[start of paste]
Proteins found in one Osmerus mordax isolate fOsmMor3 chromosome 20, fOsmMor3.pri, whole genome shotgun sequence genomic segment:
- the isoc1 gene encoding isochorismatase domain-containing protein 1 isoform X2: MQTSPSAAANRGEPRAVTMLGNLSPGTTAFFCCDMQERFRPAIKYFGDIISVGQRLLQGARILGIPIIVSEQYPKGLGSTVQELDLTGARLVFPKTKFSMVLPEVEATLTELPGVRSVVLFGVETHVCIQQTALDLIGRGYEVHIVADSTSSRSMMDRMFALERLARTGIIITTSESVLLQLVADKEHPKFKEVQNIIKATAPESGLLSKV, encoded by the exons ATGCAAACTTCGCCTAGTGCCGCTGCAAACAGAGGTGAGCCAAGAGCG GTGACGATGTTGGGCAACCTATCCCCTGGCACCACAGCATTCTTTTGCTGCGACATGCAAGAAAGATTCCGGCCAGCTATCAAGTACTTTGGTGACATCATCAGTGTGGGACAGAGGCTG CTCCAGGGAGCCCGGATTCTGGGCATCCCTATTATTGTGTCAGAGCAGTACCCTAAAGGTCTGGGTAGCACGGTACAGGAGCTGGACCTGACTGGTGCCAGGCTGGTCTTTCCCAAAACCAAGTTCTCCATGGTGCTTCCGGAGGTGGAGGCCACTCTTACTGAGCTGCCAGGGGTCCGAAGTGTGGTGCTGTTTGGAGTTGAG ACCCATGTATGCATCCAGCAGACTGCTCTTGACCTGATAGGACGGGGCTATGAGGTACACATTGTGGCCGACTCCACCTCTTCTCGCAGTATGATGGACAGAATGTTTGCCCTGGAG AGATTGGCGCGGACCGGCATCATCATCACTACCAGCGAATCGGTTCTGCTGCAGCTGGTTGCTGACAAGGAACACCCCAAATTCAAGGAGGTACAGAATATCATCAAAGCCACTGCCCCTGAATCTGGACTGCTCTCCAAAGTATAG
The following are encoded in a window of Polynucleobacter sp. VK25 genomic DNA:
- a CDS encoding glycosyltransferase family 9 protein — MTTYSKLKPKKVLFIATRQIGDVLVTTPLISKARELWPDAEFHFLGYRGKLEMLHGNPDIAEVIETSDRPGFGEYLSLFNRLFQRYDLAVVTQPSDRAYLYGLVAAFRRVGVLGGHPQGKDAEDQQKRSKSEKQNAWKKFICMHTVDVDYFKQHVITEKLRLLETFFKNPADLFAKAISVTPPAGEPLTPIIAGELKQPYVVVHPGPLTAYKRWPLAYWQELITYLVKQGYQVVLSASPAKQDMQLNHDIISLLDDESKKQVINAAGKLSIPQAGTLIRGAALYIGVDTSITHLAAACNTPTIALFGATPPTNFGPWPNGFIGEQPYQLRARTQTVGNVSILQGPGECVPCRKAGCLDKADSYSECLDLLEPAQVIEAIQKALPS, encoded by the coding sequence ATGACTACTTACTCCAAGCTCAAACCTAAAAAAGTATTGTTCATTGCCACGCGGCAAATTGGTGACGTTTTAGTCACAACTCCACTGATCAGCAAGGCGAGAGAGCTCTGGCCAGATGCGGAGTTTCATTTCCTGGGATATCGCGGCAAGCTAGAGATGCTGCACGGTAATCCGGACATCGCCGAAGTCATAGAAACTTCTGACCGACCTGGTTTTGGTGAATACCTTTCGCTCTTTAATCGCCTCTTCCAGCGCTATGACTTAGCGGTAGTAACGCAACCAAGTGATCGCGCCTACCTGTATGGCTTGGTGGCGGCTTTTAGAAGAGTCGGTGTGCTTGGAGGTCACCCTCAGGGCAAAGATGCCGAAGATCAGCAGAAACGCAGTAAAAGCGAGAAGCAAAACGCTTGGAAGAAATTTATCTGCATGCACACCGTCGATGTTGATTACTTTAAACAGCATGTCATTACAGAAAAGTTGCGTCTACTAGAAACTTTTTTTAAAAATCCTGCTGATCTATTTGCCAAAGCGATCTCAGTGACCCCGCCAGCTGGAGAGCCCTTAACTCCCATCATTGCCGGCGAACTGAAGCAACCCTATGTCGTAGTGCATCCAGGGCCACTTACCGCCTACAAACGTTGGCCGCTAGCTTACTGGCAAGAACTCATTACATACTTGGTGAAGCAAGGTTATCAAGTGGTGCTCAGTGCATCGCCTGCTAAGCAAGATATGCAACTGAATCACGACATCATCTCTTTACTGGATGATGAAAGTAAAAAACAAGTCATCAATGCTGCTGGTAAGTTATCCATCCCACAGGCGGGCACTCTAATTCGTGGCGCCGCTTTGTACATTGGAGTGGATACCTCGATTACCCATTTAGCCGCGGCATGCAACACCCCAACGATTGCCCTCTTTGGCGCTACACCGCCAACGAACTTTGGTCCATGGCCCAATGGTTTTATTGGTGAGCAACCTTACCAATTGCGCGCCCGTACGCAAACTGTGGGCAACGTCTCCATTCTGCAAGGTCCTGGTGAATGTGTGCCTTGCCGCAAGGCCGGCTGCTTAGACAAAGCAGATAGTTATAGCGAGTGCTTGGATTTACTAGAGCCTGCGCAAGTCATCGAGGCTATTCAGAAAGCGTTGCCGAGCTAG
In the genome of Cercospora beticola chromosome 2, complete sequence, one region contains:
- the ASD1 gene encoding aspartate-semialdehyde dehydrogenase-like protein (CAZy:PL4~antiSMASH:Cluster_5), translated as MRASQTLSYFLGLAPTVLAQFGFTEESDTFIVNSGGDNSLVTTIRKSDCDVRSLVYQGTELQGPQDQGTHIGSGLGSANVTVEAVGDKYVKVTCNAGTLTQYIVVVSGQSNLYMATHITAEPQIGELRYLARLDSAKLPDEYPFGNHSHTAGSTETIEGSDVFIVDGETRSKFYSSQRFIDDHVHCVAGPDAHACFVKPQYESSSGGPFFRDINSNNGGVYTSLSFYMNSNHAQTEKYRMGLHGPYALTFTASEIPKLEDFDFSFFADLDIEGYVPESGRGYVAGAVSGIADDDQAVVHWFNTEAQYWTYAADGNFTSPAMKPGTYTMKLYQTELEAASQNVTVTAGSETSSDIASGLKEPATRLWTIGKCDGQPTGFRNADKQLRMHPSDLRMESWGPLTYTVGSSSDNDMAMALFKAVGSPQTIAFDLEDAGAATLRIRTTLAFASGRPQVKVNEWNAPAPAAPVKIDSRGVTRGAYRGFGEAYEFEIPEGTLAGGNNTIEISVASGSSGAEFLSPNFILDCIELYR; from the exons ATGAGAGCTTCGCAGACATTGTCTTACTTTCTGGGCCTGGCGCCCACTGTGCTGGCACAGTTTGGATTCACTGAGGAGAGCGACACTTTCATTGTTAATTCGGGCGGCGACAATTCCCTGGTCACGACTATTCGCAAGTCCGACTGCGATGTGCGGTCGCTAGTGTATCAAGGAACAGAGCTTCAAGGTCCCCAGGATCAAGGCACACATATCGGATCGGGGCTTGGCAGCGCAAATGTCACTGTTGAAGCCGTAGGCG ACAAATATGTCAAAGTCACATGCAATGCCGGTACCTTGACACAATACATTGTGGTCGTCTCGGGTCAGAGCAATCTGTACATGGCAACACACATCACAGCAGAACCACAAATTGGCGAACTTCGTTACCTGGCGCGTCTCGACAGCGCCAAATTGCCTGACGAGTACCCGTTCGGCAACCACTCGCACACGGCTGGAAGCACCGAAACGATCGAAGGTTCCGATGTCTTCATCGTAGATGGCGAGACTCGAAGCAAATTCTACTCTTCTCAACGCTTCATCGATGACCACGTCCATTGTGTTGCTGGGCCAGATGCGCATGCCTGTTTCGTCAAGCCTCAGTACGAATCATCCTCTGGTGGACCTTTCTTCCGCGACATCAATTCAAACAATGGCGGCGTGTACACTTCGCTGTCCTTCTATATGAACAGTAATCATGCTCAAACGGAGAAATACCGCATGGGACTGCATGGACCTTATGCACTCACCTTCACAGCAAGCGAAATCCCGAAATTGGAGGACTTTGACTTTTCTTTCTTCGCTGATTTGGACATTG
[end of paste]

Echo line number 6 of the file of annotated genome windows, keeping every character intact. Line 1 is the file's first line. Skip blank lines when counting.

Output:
- the ASD1 gene encoding aspartate-semialdehyde dehydrogenase-like protein (CAZy:PL4~antiSMASH:Cluster_5), translated as MRASQTLSYFLGLAPTVLAQFGFTEESDTFIVNSGGDNSLVTTIRKSDCDVRSLVYQGTELQGPQDQGTHIGSGLGSANVTVEAVGDKYVKVTCNAGTLTQYIVVVSGQSNLYMATHITAEPQIGELRYLARLDSAKLPDEYPFGNHSHTAGSTETIEGSDVFIVDGETRSKFYSSQRFIDDHVHCVAGPDAHACFVKPQYESSSGGPFFRDINSNNGGVYTSLSFYMNSNHAQTEKYRMGLHGPYALTFTASEIPKLEDFDFSFFADLDIEGYVPESGRGYVAGAVSGIADDDQAVVHWFNTEAQYWTYAADGNFTSPAMKPGTYTMKLYQTELEAASQNVTVTAGSETSSDIASGLKEPATRLWTIGKCDGQPTGFRNADKQLRMHPSDLRMESWGPLTYTVGSSSDNDMAMALFKAVGSPQTIAFDLEDAGAATLRIRTTLAFASGRPQVKVNEWNAPAPAAPVKIDSRGVTRGAYRGFGEAYEFEIPEGTLAGGNNTIEISVASGSSGAEFLSPNFILDCIELYR; from the exons ATGAGAGCTTCGCAGACATTGTCTTACTTTCTGGGCCTGGCGCCCACTGTGCTGGCACAGTTTGGATTCACTGAGGAGAGCGACACTTTCATTGTTAATTCGGGCGGCGACAATTCCCTGGTCACGACTATTCGCAAGTCCGACTGCGATGTGCGGTCGCTAGTGTATCAAGGAACAGAGCTTCAAGGTCCCCAGGATCAAGGCACACATATCGGATCGGGGCTTGGCAGCGCAAATGTCACTGTTGAAGCCGTAGGCG ACAAATATGTCAAAGTCACATGCAATGCCGGTACCTTGACACAATACATTGTGGTCGTCTCGGGTCAGAGCAATCTGTACATGGCAACACACATCACAGCAGAACCACAAATTGGCGAACTTCGTTACCTGGCGCGTCTCGACAGCGCCAAATTGCCTGACGAGTACCCGTTCGGCAACCACTCGCACACGGCTGGAAGCACCGAAACGATCGAAGGTTCCGATGTCTTCATCGTAGATGGCGAGACTCGAAGCAAATTCTACTCTTCTCAACGCTTCATCGATGACCACGTCCATTGTGTTGCTGGGCCAGATGCGCATGCCTGTTTCGTCAAGCCTCAGTACGAATCATCCTCTGGTGGACCTTTCTTCCGCGACATCAATTCAAACAATGGCGGCGTGTACACTTCGCTGTCCTTCTATATGAACAGTAATCATGCTCAAACGGAGAAATACCGCATGGGACTGCATGGACCTTATGCACTCACCTTCACAGCAAGCGAAATCCCGAAATTGGAGGACTTTGACTTTTCTTTCTTCGCTGATTTGGACATTG